Saturday, August 11, 2012

From There to Here--Scene Transitions

Williamsburg

Have you ever read scenes with no clear viewpoint character, time, or place? Does it stop you while you try to figure out what happened? How Carol got from there to here?
At the beginning of each new scene, the writer should immediately let the reader know three things:
1. Who – whose POV it will be in
2. When – explain the time change between this scene and the last one
3. Where – what is the location of this scene.
There may be a lead-in near the end of the earlier that sets up the next one. This is how I ended one scene in Cold Comfort. Riley has just hung up the phone after promising to check out Claire and her problem.
An image of a small café came to mind. He checked the Christmas shop location on his fact sheet. The café should be close. Maybe he'd eat there tomorrow, see what Mistletoe and its owner looked like.1
Damn it all, he'd sworn never to work with another woman. He fingered the scar. When he finished this job, he was moving to Tahiti—with no forwarding address.
* * *
After a sleepless night and a wasted morning,2 Riley drove into Williamsburg3 and found Claire's street. Her house, a small Dutch colonial, fit the settled, middle-class neighborhood. The shrubs around it grew too high, but overall the white clapboard structure seemed neat and well cared for, conventional, right down to the Christmas greenery on the door. Clearly crime-scene material.

(1) Near the end of the preceding scene we get a glimpse of Riley’s plan for tomorrow.
(2) The time is established in relation to the last scene.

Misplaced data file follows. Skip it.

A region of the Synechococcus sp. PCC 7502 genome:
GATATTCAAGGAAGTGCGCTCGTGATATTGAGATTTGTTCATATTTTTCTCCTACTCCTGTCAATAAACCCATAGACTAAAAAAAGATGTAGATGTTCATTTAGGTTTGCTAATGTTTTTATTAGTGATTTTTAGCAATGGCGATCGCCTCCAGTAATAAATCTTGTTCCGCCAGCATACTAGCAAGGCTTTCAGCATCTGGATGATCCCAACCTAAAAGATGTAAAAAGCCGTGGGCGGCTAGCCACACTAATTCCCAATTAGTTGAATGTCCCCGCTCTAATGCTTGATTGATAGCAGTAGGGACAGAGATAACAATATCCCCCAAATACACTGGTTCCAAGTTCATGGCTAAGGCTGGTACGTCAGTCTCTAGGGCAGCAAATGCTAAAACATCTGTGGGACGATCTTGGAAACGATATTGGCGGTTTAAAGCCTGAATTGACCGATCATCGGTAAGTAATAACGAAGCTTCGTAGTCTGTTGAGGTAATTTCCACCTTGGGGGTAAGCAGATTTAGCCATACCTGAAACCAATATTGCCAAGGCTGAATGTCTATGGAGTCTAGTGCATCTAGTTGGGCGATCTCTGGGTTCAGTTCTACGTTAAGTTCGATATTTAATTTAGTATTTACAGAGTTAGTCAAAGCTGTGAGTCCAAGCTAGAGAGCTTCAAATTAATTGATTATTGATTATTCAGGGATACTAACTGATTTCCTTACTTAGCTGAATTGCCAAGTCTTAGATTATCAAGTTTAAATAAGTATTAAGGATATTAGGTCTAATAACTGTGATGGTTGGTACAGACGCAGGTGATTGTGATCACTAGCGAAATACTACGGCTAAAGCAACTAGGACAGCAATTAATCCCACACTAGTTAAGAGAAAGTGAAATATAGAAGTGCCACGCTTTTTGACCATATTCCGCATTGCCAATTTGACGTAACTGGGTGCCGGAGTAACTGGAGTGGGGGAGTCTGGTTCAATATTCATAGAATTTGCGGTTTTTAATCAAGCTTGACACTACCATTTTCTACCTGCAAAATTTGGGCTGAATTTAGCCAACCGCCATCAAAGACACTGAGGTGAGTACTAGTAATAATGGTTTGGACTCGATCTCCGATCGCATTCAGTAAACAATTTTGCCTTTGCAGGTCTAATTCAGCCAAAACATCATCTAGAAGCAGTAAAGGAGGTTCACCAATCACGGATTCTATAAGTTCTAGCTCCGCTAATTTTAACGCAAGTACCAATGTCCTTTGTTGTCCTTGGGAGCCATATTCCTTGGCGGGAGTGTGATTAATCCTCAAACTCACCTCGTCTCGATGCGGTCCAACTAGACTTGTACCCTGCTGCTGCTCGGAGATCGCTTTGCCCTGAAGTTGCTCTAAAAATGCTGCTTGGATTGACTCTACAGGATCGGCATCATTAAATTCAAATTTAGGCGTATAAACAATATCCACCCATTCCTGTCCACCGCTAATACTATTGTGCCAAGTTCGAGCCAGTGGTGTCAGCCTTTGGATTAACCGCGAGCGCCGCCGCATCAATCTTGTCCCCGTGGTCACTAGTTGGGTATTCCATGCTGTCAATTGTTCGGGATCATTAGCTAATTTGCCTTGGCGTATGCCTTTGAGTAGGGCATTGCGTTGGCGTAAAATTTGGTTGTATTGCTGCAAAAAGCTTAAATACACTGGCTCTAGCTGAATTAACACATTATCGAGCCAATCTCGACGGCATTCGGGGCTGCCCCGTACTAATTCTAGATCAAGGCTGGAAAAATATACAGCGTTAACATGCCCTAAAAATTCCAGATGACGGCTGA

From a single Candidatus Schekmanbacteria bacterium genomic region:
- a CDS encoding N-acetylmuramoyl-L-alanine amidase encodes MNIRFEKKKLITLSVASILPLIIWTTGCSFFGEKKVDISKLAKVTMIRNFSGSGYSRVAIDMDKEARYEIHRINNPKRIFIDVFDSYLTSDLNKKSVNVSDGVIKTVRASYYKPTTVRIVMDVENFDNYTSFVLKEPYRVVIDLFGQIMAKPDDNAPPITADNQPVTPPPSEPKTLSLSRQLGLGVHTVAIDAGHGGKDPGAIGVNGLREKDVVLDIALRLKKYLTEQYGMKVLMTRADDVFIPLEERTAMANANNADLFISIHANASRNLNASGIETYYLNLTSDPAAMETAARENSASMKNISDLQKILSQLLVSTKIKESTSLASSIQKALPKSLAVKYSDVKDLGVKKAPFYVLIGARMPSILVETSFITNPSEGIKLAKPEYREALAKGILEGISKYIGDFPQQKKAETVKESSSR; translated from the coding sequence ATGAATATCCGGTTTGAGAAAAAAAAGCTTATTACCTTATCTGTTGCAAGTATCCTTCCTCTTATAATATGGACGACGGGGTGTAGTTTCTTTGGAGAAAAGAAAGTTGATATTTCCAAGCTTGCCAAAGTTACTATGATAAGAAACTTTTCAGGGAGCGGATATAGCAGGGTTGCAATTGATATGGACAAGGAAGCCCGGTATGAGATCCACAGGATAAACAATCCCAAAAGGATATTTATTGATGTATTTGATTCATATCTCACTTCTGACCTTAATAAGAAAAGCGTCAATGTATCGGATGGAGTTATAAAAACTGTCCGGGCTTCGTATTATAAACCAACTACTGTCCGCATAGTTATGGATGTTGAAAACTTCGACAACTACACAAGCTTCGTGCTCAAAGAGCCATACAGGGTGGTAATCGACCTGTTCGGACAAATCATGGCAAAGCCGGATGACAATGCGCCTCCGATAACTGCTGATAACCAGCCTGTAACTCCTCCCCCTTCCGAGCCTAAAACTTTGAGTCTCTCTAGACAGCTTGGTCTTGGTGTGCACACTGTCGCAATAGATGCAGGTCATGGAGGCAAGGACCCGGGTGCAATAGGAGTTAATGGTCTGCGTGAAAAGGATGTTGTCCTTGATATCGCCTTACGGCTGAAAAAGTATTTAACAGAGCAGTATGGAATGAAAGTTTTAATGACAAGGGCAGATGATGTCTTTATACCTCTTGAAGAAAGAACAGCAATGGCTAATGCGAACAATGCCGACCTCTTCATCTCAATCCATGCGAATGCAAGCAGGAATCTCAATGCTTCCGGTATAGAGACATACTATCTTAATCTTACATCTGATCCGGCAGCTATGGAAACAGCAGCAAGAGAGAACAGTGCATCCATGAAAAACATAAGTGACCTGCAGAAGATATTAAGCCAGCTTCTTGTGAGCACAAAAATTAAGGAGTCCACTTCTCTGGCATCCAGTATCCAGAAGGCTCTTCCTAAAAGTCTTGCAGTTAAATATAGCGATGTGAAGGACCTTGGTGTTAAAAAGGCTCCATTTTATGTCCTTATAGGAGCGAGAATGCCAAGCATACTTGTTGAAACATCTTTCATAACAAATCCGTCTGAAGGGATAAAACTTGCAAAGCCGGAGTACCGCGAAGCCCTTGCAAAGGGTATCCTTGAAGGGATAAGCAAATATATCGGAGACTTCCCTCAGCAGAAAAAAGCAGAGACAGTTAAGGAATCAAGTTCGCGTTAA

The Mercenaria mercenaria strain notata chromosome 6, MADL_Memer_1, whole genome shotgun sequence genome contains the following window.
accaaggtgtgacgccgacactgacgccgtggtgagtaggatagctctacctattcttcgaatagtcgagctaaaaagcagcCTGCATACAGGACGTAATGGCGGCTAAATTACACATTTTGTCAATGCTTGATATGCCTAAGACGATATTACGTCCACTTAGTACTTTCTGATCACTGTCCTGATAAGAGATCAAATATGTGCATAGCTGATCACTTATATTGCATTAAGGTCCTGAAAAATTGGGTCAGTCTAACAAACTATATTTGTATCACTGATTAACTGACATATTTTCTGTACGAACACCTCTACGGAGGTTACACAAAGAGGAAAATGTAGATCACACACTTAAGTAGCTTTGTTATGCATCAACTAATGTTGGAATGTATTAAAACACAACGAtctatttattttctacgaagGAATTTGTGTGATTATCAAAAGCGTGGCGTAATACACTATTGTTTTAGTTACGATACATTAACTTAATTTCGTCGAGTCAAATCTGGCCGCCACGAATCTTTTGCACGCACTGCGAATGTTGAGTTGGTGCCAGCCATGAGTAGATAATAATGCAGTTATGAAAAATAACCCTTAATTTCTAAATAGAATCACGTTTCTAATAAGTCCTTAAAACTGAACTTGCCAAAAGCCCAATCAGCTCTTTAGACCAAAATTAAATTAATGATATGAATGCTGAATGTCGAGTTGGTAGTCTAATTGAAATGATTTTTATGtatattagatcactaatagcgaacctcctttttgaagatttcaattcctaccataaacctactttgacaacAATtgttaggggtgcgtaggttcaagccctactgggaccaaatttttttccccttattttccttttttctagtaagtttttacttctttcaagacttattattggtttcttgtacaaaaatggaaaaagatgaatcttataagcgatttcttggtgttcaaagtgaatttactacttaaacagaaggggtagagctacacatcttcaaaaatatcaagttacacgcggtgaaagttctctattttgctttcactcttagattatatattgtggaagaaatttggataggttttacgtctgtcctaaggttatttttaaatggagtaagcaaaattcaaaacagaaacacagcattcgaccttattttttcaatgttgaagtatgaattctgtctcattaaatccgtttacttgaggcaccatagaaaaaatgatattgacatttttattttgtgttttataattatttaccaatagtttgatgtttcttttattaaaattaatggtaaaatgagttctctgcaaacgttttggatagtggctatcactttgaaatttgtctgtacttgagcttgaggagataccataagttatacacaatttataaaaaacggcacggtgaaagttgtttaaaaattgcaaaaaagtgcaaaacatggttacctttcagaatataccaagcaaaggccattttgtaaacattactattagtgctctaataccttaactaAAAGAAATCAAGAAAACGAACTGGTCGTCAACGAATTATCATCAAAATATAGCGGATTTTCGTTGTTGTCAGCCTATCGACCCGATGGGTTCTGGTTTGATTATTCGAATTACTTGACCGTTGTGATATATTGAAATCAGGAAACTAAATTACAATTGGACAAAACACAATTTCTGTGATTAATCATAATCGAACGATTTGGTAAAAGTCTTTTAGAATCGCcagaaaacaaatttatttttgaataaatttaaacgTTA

(3) This scene is in Riley’s POV and he’s driving to Williamsburg
Scene transitions can be very simple, such as On Wednesday, Laura drove to the doctor’s office.
Once the reader knows these things, she prepares to share the viewpoint character’s feelings and reactions to whatever takes place and is involved; if the reader cares about the person, what happens in this scene will be of interest. The reader could hate Laura and hope she has a wreck and breaks her neck as long as there is some emotional involvement.
This is the purpose of a point of view—to draw the reader more fully into the story.
Clear transitions make the reading much smoother. We should avoid making the reader wonder or, worse, stop and look back to see if he’s missed something. Things like this drive me nuts, but maybe it’s just me.
How does it make you feel if the transitions are not clear? Does it bother you? 

5 comments:

Kevin Hanrahan said...

Hi Ellis. I don't get too caught up in the transitions until the first edit. That is when the ruffles get ironed out! :-)

Thought you advice about who, when, and where is excellent. Thanks...I just write that down in my notebook! Kevin

Ellis Vidler said...

Kevin, my plan is to get the story down on the first pass, but I'm not too good at doing that. After that the real writing starts, when you go back and start filling in the holes and putting the shine on the manuscript.
It takes me many passes, and it's never quite what I want. But at some point, you have to say that's enough and let it go.

Sandy Cody said...

As a reader, few things turn me off quicker than badly-handled transitions. I hate having to go back and figure out how and why the scene has shifted. The three examples you gave at the beginning of this post are excellent devices for keeping the reader in the story. I'll add them to my writing tips file.

Polly said...

I make this mistake often. One of my critique partner points it out. My head is where it should be, but I forget that the reader isn't in my head. Great points to watch out for, Ellis. Another great post.

Darla said...

This is great - thanks. I'm in major editing mode and this was a timely reminder. :-)